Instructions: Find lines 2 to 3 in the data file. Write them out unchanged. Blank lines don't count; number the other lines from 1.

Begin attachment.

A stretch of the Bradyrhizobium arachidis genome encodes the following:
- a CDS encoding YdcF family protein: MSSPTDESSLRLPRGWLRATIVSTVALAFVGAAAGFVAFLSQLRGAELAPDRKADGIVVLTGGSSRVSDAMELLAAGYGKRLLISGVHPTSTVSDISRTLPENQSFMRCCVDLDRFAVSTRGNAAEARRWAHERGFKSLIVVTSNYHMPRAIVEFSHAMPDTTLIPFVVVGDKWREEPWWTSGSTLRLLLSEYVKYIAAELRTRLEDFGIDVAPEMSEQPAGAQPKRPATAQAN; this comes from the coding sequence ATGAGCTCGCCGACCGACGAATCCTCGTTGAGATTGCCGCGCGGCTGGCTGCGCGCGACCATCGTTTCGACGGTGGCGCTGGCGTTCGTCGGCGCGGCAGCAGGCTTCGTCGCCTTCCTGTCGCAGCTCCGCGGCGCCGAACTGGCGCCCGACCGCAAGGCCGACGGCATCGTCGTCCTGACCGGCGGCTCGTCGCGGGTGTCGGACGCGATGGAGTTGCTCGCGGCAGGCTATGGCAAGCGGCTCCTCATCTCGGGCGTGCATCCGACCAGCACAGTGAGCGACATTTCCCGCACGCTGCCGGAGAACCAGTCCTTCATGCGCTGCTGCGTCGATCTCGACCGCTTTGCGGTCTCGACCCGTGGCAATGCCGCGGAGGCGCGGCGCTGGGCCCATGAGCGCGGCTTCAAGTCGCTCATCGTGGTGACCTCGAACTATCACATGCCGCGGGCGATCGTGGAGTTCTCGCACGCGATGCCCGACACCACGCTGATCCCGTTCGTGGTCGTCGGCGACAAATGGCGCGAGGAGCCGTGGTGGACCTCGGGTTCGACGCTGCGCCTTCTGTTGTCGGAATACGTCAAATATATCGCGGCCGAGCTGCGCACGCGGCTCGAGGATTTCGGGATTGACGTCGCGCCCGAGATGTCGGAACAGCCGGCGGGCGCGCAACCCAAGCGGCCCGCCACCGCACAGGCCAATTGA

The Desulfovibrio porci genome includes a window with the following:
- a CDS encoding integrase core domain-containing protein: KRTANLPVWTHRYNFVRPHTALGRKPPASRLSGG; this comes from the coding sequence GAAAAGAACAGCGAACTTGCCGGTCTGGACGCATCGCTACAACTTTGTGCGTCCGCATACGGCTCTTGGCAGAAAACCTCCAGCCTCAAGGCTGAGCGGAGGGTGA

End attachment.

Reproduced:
- a CDS encoding YdcF family protein: MSSPTDESSLRLPRGWLRATIVSTVALAFVGAAAGFVAFLSQLRGAELAPDRKADGIVVLTGGSSRVSDAMELLAAGYGKRLLISGVHPTSTVSDISRTLPENQSFMRCCVDLDRFAVSTRGNAAEARRWAHERGFKSLIVVTSNYHMPRAIVEFSHAMPDTTLIPFVVVGDKWREEPWWTSGSTLRLLLSEYVKYIAAELRTRLEDFGIDVAPEMSEQPAGAQPKRPATAQAN; this comes from the coding sequence ATGAGCTCGCCGACCGACGAATCCTCGTTGAGATTGCCGCGCGGCTGGCTGCGCGCGACCATCGTTTCGACGGTGGCGCTGGCGTTCGTCGGCGCGGCAGCAGGCTTCGTCGCCTTCCTGTCGCAGCTCCGCGGCGCCGAACTGGCGCCCGACCGCAAGGCCGACGGCATCGTCGTCCTGACCGGCGGCTCGTCGCGGGTGTCGGACGCGATGGAGTTGCTCGCGGCAGGCTATGGCAAGCGGCTCCTCATCTCGGGCGTGCATCCGACCAGCACAGTGAGCGACATTTCCCGCACGCTGCCGGAGAACCAGTCCTTCATGCGCTGCTGCGTCGATCTCGACCGCTTTGCGGTCTCGACCCGTGGCAATGCCGCGGAGGCGCGGCGCTGGGCCCATGAGCGCGGCTTCAAGTCGCTCATCGTGGTGACCTCGAACTATCACATGCCGCGGGCGATCGTGGAGTTCTCGCACGCGATGCCCGACACCACGCTGATCCCGTTCGTGGTCGTCGGCGACAAATGGCGCGAGGAGCCGTGGTGGACCTCGGGTTCGACGCTGCGCCTTCTGTTGTCGGAATACGTCAAATATATCGCGGCCGAGCTGCGCACGCGGCTCGAGGATTTCGGGATTGACGTCGCGCCCGAGATGTCGGAACAGCCGGCGGGCGCGCAACCCAAGCGGCCCGCCACCGCACAGGCCAATTGA

The Desulfovibrio porci genome includes a window with the following: